Using the Beatles in the ELT classroom
Recent surveys, such as Kaplan (2013) https://www.kaplaninternational.com/blog/how-to-teach-english-kaplan-infographic, have shown that, in the ELT classroom, music is the most popularly used form of all media types with 86% of teachers having used songs in class. This means that it easily outstrips other uses of popular media used in English language classes.
The Kaplan survey questioned 500 English teachers across 40 countries and found that 40% of those interviewed had used Beatles’ songs in their classes at least once. The survey also highlighted that the Beatles were, by far, the most popularly used musical artists in English language teaching. This seems particularly striking given that the band split up almost fifty years ago.
This short article will examine why the music of the Beatles remains popular and why their songs are so commonly used in ELT. Then, it will focus on how three ELT professionals from different parts of the world use the music of the Beatles in their teaching.
Why does the Beatles’ music remain so popular? If we are talking generally (i.e. not specifically related to ELT reasons), this could be said to include:
- The power, emotion and melody of their music
- The vocal clarity and harmony of the vocals
- The simplicity (and conversely, in turn, the complexity) of their lyrics
- The song’s themes – which are invariably universal, and full of wisdom and insight
- The (seeming) timelessness of both the music and the message therein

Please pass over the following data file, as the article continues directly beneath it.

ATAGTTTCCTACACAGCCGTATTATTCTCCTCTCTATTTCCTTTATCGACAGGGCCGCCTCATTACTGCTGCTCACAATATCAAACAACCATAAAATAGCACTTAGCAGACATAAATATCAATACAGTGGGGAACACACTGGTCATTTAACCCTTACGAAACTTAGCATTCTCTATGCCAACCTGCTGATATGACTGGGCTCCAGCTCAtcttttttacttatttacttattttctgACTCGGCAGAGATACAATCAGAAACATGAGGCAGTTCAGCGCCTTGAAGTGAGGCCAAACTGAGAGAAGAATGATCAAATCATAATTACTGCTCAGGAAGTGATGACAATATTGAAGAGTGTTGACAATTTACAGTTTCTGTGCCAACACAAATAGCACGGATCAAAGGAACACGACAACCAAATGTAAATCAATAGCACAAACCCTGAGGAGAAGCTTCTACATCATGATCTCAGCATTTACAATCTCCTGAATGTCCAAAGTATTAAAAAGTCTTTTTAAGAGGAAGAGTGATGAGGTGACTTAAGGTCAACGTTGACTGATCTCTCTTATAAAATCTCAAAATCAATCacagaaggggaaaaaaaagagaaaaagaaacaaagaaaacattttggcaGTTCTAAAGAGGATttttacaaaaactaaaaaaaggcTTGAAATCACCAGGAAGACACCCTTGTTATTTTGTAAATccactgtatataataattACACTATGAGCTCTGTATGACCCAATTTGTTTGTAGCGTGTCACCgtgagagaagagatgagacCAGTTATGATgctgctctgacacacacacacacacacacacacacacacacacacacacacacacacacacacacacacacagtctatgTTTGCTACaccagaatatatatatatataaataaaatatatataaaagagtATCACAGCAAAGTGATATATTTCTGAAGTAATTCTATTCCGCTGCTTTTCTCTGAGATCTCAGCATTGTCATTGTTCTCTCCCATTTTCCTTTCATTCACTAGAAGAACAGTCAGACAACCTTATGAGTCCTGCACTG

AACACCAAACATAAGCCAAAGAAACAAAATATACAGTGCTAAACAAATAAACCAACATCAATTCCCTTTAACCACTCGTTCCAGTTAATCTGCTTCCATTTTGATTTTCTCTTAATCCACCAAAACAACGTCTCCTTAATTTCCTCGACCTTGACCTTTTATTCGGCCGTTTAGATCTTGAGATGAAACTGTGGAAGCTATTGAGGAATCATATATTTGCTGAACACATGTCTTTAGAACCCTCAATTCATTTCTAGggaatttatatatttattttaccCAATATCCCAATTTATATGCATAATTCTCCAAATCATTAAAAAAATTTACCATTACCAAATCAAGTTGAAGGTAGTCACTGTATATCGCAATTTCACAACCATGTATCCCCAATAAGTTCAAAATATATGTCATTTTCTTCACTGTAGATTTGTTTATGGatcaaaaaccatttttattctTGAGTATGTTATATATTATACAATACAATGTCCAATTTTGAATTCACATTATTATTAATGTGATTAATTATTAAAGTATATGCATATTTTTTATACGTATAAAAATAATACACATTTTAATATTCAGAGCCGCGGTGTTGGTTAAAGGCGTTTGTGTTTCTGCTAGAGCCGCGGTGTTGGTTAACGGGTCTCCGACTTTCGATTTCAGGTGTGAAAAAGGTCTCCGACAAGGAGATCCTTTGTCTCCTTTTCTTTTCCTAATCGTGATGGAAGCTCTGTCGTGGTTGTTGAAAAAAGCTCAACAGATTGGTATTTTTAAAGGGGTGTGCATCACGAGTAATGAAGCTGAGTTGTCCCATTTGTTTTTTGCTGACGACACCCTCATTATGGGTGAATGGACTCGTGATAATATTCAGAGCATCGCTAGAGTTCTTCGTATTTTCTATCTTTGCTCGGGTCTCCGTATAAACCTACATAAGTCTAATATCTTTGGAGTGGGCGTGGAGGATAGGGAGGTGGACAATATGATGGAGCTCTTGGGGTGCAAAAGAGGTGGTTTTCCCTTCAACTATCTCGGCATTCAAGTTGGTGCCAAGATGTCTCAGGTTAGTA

- Lastly, but not least, the way their songs tend to connect with people. This perhaps more than others remains a rather mysterious quantity
In regard to using Beatles’ songs specifically in the ELT classroom, many of the reasons above still apply, but consideration should also be made as to these additional factors:
- That students tend to find their songs likable, relatable and, perhaps strangely given how old the songs are, relevant and current
- That despite some complex language, delivery is almost always clear
- That they possess a certain ‘singalongability’ i.e. their songs are rhythmic, catchy and memorable
One would think that, given the strength of the songs & the possibilities therein, there would be a lot of innovative ELT material out there based on Beatles’ songs. Indeed, while it is true that the internet is awash with Beatles’ material for use in the classroom, on closer inspection, activities on the internet often amount to little more than gap-fills and biographical activities, showing little, if any, innovation in usage.
It became clear that to find original and pedagogically sound use of Beatles’ materials, one needs to cast the net wider; so, I began the task of consulting colleagues and others in the industry as to what uses they put Beatles’ material to in their classrooms. What follows is a much more simplified account (as there were many more contributors) of the ideas highlighted by three ELT tutors in order to give a flavour into the possibilities that, with a little thought and effort, exist.